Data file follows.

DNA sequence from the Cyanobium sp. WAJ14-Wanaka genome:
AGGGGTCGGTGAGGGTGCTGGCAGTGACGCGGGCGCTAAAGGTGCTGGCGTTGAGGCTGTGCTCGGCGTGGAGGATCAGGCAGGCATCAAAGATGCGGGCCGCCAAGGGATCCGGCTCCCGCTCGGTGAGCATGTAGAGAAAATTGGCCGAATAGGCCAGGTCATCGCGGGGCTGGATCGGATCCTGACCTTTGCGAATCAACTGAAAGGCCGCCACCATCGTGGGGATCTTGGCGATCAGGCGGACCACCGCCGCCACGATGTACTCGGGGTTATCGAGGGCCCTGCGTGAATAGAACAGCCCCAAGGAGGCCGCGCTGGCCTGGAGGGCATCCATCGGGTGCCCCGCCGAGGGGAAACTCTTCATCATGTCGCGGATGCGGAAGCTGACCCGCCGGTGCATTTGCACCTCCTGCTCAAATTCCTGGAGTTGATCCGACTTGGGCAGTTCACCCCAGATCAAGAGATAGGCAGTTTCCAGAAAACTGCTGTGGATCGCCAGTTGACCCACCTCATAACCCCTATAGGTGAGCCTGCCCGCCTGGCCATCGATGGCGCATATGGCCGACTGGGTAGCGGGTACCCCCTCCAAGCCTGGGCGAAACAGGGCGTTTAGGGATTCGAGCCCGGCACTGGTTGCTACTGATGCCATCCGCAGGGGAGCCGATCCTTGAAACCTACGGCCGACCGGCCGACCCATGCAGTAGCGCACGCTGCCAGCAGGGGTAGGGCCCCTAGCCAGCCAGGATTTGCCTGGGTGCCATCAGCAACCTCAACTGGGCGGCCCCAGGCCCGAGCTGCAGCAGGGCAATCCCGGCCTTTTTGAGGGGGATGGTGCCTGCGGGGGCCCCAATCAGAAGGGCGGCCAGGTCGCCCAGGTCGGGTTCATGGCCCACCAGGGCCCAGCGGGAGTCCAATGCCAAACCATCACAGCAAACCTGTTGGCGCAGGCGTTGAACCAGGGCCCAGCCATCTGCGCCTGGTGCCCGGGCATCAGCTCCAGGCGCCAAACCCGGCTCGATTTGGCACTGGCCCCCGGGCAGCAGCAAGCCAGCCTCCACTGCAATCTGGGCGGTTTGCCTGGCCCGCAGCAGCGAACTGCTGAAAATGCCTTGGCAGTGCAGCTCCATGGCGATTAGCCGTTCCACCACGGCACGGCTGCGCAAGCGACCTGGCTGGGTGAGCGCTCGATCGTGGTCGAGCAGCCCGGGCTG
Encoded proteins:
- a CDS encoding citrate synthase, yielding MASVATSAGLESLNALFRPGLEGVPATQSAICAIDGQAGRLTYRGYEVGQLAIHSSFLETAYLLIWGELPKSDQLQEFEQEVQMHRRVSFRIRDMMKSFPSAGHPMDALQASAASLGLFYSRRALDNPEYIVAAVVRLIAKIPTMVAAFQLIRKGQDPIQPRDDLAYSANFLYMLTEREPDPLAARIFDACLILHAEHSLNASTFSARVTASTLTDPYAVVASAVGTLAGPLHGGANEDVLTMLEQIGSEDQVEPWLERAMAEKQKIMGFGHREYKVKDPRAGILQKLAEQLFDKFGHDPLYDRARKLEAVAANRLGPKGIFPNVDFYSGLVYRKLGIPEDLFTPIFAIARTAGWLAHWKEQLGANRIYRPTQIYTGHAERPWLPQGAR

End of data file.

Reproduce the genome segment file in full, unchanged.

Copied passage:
DNA sequence from the Cyanobium sp. WAJ14-Wanaka genome:
AGGGGTCGGTGAGGGTGCTGGCAGTGACGCGGGCGCTAAAGGTGCTGGCGTTGAGGCTGTGCTCGGCGTGGAGGATCAGGCAGGCATCAAAGATGCGGGCCGCCAAGGGATCCGGCTCCCGCTCGGTGAGCATGTAGAGAAAATTGGCCGAATAGGCCAGGTCATCGCGGGGCTGGATCGGATCCTGACCTTTGCGAATCAACTGAAAGGCCGCCACCATCGTGGGGATCTTGGCGATCAGGCGGACCACCGCCGCCACGATGTACTCGGGGTTATCGAGGGCCCTGCGTGAATAGAACAGCCCCAAGGAGGCCGCGCTGGCCTGGAGGGCATCCATCGGGTGCCCCGCCGAGGGGAAACTCTTCATCATGTCGCGGATGCGGAAGCTGACCCGCCGGTGCATTTGCACCTCCTGCTCAAATTCCTGGAGTTGATCCGACTTGGGCAGTTCACCCCAGATCAAGAGATAGGCAGTTTCCAGAAAACTGCTGTGGATCGCCAGTTGACCCACCTCATAACCCCTATAGGTGAGCCTGCCCGCCTGGCCATCGATGGCGCATATGGCCGACTGGGTAGCGGGTACCCCCTCCAAGCCTGGGCGAAACAGGGCGTTTAGGGATTCGAGCCCGGCACTGGTTGCTACTGATGCCATCCGCAGGGGAGCCGATCCTTGAAACCTACGGCCGACCGGCCGACCCATGCAGTAGCGCACGCTGCCAGCAGGGGTAGGGCCCCTAGCCAGCCAGGATTTGCCTGGGTGCCATCAGCAACCTCAACTGGGCGGCCCCAGGCCCGAGCTGCAGCAGGGCAATCCCGGCCTTTTTGAGGGGGATGGTGCCTGCGGGGGCCCCAATCAGAAGGGCGGCCAGGTCGCCCAGGTCGGGTTCATGGCCCACCAGGGCCCAGCGGGAGTCCAATGCCAAACCATCACAGCAAACCTGTTGGCGCAGGCGTTGAACCAGGGCCCAGCCATCTGCGCCTGGTGCCCGGGCATCAGCTCCAGGCGCCAAACCCGGCTCGATTTGGCACTGGCCCCCGGGCAGCAGCAAGCCAGCCTCCACTGCAATCTGGGCGGTTTGCCTGGCCCGCAGCAGCGAACTGCTGAAAATGCCTTGGCAGTGCAGCTCCATGGCGATTAGCCGTTCCACCACGGCACGGCTGCGCAAGCGACCTGGCTGGGTGAGCGCTCGATCGTGGTCGAGCAGCCCGGGCTG
Encoded proteins:
- a CDS encoding citrate synthase, yielding MASVATSAGLESLNALFRPGLEGVPATQSAICAIDGQAGRLTYRGYEVGQLAIHSSFLETAYLLIWGELPKSDQLQEFEQEVQMHRRVSFRIRDMMKSFPSAGHPMDALQASAASLGLFYSRRALDNPEYIVAAVVRLIAKIPTMVAAFQLIRKGQDPIQPRDDLAYSANFLYMLTEREPDPLAARIFDACLILHAEHSLNASTFSARVTASTLTDPYAVVASAVGTLAGPLHGGANEDVLTMLEQIGSEDQVEPWLERAMAEKQKIMGFGHREYKVKDPRAGILQKLAEQLFDKFGHDPLYDRARKLEAVAANRLGPKGIFPNVDFYSGLVYRKLGIPEDLFTPIFAIARTAGWLAHWKEQLGANRIYRPTQIYTGHAERPWLPQGAR